Roundhouse Time. – I discover the joys of the 130 hour working week

Working at the Roundhouse Theatre was both exciting and exhausting

About 1998, an old friend of mine, Robbie Simpson, asked me if I would care to be the next Production-manager at the Roundhouse Theatre where he was working at the time in some technical capacity or other. I thought this might be fun, so I applied for the job and to my considerable surprise got it, in spite of having really no real experience in that particular work. But then, the man who gave me that job – the Director of the Roundhouse Trust – had been in charge of the Egg Marketing Board before taking up his post at the Roundhouse….

Thus began what was probably the most amazing three years of my life.

Being Production Manager there meant being in charge of everything apart from Front of House and office type administration, so I was in charge of a staff of about 30 or so totally weird hippy-like stage hands, electricians, carpenters, cleaners and others, and was totally responsible to ensure that everything technical worked for incoming companies and the public.

It also meant working for anything up to 130 hours every few weeks as a new show came in (The Roundhouse was a sort of short run pre-west end theatre), as most shows came for about a month and then headed to the west end theatres if they were successful with us.

Being literally an old engine roundhouse – the first in the world built by Stevenson in 1836, it wasn’t actually a good structure for theatre, so we more or less completely rebuilt the auditorium and stage for each production…..

We had the most amazing variety of shows there, ranging from classical music concerts, musicals, film shows, huge rock shows every Sunday, drama and so on.. Anything you can think of could and probably did happen there at one time or another.

People who we worked with included, and this list is far from complete:-

Doctor John

Pink Floyd,

Yes,

Stone Ground,

And outside the Roundhouse I had the pleasure of working with Frank Zappa as well… A man whose work I admired enormously…. And I am happy to say that he was every bit as pleasant and sharp in person as he seemed to be when one saw him being interviewed. An intriguing man and an incredible guitarist too.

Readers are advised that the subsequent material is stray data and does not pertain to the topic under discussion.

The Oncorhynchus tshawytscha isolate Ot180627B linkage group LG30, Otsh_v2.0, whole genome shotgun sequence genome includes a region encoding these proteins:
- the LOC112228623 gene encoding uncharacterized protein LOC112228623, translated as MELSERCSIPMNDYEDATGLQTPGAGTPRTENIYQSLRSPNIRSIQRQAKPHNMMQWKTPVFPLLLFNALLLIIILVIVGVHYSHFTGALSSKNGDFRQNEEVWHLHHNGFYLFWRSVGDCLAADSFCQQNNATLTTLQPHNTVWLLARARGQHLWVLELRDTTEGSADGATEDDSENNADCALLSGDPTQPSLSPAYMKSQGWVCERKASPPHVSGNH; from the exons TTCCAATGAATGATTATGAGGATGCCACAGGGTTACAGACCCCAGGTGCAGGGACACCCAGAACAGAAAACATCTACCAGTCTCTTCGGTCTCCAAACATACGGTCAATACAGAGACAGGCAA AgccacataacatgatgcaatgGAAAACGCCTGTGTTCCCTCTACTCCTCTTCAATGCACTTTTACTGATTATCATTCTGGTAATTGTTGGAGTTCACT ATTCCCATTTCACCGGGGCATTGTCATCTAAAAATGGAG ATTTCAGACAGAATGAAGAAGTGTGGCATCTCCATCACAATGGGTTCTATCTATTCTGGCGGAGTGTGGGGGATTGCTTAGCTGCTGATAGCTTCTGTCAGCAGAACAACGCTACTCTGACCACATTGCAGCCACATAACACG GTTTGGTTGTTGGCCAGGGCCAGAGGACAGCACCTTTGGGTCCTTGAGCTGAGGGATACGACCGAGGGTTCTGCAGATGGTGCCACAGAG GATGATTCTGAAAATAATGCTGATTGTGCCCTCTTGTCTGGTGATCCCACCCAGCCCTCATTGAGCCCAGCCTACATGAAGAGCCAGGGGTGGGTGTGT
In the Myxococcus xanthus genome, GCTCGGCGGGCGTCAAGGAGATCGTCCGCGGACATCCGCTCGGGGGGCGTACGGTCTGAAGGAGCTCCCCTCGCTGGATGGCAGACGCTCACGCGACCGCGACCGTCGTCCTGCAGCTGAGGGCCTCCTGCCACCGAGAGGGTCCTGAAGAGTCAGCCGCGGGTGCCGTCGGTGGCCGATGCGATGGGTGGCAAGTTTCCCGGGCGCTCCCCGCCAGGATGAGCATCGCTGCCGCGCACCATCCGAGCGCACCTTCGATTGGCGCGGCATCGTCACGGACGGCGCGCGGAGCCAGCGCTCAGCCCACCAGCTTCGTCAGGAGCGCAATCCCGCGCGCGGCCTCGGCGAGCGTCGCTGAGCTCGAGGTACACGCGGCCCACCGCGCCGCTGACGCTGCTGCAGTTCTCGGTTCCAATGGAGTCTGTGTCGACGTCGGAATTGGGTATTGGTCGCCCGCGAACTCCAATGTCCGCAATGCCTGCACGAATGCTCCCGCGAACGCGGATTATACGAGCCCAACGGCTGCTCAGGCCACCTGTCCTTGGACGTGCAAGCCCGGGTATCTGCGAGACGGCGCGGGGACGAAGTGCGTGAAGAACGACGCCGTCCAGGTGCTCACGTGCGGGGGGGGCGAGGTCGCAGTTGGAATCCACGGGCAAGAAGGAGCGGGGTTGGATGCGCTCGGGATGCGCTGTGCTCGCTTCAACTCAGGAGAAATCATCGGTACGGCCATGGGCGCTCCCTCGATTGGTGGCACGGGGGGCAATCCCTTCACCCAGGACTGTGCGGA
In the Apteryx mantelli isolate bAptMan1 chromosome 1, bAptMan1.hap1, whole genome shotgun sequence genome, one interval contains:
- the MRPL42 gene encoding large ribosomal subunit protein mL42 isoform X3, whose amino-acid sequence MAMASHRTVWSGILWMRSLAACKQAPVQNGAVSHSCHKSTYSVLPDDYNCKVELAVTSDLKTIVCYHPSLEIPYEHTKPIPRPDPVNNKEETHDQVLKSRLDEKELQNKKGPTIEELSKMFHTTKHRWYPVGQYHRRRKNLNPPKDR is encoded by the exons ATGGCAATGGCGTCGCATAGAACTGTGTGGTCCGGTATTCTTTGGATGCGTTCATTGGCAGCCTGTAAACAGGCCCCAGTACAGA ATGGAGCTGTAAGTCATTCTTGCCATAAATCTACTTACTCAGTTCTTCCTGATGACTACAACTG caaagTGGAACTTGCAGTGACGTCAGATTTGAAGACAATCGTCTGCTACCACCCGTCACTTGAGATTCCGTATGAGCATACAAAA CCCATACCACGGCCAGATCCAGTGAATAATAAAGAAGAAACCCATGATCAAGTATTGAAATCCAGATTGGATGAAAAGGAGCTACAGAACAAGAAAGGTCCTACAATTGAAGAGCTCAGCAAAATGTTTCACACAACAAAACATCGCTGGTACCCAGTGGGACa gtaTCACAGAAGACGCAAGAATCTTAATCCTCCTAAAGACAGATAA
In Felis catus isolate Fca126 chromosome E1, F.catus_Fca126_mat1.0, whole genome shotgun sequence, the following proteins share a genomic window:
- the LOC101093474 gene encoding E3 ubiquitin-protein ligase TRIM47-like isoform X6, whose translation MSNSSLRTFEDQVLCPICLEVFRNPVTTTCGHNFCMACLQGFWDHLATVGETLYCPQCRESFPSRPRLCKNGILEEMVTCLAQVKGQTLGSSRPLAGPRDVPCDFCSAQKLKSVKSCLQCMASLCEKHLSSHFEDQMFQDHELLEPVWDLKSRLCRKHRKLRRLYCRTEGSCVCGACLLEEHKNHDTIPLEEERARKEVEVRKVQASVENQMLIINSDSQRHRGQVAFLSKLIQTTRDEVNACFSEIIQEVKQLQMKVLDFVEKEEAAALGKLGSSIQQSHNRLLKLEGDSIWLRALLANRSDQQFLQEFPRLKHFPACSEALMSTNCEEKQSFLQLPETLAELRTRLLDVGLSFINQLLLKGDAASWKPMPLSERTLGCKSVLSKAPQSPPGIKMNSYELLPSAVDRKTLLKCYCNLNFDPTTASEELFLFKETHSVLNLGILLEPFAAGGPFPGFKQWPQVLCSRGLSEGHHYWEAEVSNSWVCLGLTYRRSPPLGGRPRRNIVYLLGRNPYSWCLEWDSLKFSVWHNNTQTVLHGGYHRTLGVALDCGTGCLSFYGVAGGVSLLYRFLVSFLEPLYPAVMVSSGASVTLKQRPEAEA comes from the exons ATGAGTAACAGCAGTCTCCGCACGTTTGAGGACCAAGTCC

Well to make the list shorter, we had almost every rock musician and band apart from The Beatles, the Doors, Hendrix and Joplin. For the rest more or less everyone who was busy with Rock in the years between 1969 and 1974 appeared there in one way or another…. One highlight was the first of the Stone’s Last concerts… That was circus to say the least, which I shall write about more fully later.

Further,

Pierre Boulez,

London Philharmonic Orchestra,

BBC Symphony Orchestra,

Le Grande Magique Circus,

Arian Menushkin’s Théâtre du Soleil,

Jean-Louis Barrault,

Godspell,

Peter Brooke,

Sir Lawrence Olivier,

Johnathan Miller

Jeremy Irons,

David Essex,

Bernard Breslaw (he was such a gentle person in spite of his impressive size)

Continue reading “Roundhouse Time. – I discover the joys of the 130 hour working week”

Travelling With Charlie Watts

Many years ago, around 1966 I was a student at St Martin’s School of Art (as it was called in those days) which is in Charing Cross Road, London.   Immediately opposite is Denmark Street, a small street where loads of music companies used to have their offices.

OK, so why the guided tour of London you ask?   Well simply enough, it is because among others, the Rolling Stones who were beginning to be very famous had an office there as well, so we saw a lot of the band as they went about their affairs there.

At the time I lived in a suburb of London called Brixton, which I travelled to and from via the London Underground every day, and it so happened that Charlie Watts also lived down that way, thus he frequently used the underground to get to and from home, and he and I used to chat about life and such things as we went home of an evening.   Very nice guy, by the way.

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Anyhow, the point of this farrago is the way other travellers reacted to seeing Charlie Watts sitting there.   People sort of gazed at him, did double takes, but simply couldn’t believe it was really him, as of course, Rock Stars do not travel around in the underground – They travel in huge limos with body guards and so on……

For his part, Charlie Watts simply ignored everyone and behaved as if it was a perfectly normal thing for him to be on the underground, reasonably enough, and didn’t react to their stares.

In due time most people simply assumed it was a young man who looked remarkably like Charlie Watts and left it at that – But it was Charlie Watts.